New function of FGF2 in mouse testis using a "biodegradable gelatin microsphere system" which is capable of sustained diffusion of self-renewal factors for several days in vivo has been discovered by researchers.
A research team found a novel function of fibroblast growth factor 2 (FGF2), a self-renewal factor for spermatogonial stem cell (SSC) which is the origin of the sperm production. Although it has demonstrated that both FGF2 and glial cell line-derived neurotrophic factor (GDNF) is indispensable for SSC self-renewal and survival in vitro, the present study revealed that FGF2 showed the different properties from GDNF in mouse testis. This finding will contribute to the regulation of SSCs in vivo for the treatment of male infertility.
‘A novel function of fibroblast growth factor 2 (FGF2), a self-renewal factor for spermatogonial stem cell (SSC) which is the origin of the sperm production discovered.’
This study was published in the June issued Stem Cell Reports.
Consecutive production of sperm is ensured by the repeat of self-renewal and differentiation of SSCs. It was well known that the self-renewal of SSCs is promoted by GDNF, while retinoic acid (RA) induces the differentiation toward sperm production. In 2015, Dr. Takashima found that FGF2 (fibroblast growth factor 2) also act as a self-renewal factor for SSCs in vitro. In the present study, his group demonstrated that FGF2 conversely acts as a differentiation promoting factor in vivo.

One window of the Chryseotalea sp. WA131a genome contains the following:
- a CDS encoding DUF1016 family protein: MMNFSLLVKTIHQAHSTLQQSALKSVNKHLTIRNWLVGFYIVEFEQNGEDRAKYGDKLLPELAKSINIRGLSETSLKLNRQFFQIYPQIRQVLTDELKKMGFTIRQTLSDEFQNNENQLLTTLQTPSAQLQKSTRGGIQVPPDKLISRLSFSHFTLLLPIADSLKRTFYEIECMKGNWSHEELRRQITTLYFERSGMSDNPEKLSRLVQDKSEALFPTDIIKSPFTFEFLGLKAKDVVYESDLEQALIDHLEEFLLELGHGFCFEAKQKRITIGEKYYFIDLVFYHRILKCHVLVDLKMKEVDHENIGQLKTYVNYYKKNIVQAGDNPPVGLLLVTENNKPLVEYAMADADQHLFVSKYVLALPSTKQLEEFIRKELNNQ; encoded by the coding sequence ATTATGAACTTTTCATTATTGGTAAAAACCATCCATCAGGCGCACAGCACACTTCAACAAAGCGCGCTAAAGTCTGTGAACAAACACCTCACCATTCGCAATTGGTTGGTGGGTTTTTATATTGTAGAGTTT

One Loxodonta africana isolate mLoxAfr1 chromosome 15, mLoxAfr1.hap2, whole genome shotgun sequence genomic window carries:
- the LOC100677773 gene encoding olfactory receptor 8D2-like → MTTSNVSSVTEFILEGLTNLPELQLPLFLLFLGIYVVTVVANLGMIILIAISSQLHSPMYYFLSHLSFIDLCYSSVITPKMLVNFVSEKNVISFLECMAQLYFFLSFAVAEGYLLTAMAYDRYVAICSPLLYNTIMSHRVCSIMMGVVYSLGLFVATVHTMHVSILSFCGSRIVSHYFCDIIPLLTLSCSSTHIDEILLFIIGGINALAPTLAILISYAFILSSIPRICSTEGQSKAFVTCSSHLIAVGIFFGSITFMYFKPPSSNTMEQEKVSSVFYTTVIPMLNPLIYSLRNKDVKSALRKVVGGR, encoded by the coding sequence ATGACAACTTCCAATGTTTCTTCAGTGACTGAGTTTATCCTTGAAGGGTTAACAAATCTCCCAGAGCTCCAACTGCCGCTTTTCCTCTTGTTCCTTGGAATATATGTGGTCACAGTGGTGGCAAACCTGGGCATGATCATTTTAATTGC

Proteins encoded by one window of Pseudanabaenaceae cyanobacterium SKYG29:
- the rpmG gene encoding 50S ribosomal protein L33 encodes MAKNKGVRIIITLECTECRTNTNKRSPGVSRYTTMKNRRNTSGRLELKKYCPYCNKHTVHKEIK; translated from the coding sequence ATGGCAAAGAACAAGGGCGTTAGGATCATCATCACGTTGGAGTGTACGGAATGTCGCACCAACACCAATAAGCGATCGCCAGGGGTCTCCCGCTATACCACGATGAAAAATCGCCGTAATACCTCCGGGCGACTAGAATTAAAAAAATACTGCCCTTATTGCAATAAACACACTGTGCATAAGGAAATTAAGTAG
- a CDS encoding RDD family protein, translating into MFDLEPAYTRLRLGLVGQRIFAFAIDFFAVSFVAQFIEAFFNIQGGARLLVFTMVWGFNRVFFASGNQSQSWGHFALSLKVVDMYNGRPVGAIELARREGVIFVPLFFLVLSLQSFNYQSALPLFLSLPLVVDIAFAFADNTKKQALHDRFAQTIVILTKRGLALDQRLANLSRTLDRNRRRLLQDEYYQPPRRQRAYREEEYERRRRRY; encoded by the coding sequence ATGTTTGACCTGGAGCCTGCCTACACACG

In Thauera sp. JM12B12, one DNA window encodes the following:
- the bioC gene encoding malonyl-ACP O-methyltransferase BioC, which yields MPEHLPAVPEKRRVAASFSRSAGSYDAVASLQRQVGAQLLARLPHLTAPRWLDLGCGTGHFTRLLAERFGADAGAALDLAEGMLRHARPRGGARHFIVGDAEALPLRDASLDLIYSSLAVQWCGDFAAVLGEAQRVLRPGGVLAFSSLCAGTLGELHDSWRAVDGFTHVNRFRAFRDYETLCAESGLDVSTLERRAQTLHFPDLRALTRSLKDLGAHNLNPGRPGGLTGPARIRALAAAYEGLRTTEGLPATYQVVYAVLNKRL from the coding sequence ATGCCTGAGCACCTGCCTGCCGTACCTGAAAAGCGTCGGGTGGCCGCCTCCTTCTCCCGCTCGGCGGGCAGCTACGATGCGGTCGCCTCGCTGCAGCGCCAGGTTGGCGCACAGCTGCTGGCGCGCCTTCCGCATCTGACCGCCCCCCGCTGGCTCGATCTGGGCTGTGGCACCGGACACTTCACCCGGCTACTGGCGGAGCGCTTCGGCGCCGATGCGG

They found that FGF2-stimulated SSCs frequently expressed a receptor for RA when compared to those stimulated by GDNF, suggesting that FGF2 expands differentiation-susceptible subset of SSCs. Simultaneously, they also demonstrated that this molecule acts on testicular microenvironment, which is required for SSC function, to facilitate RA action. These results demonstrate that FGF2, which was shown to be 'bona fide self-renewal factor for SSCs in vitro' in 2015, can conversely act to facilitate SSC differentiation in vivo. Considering that GDNF/FGF2 ratio shows dynamic change during testicular development and regeneration, the functional balance between GDNF and FGF2 might play a pivotal role in the regulation of sperm production from SSCs.
The finding will contribute not only to understanding the principle of sperm production but also to future applications for male infertility treatment, breeding live stock, and conservation of endangered species.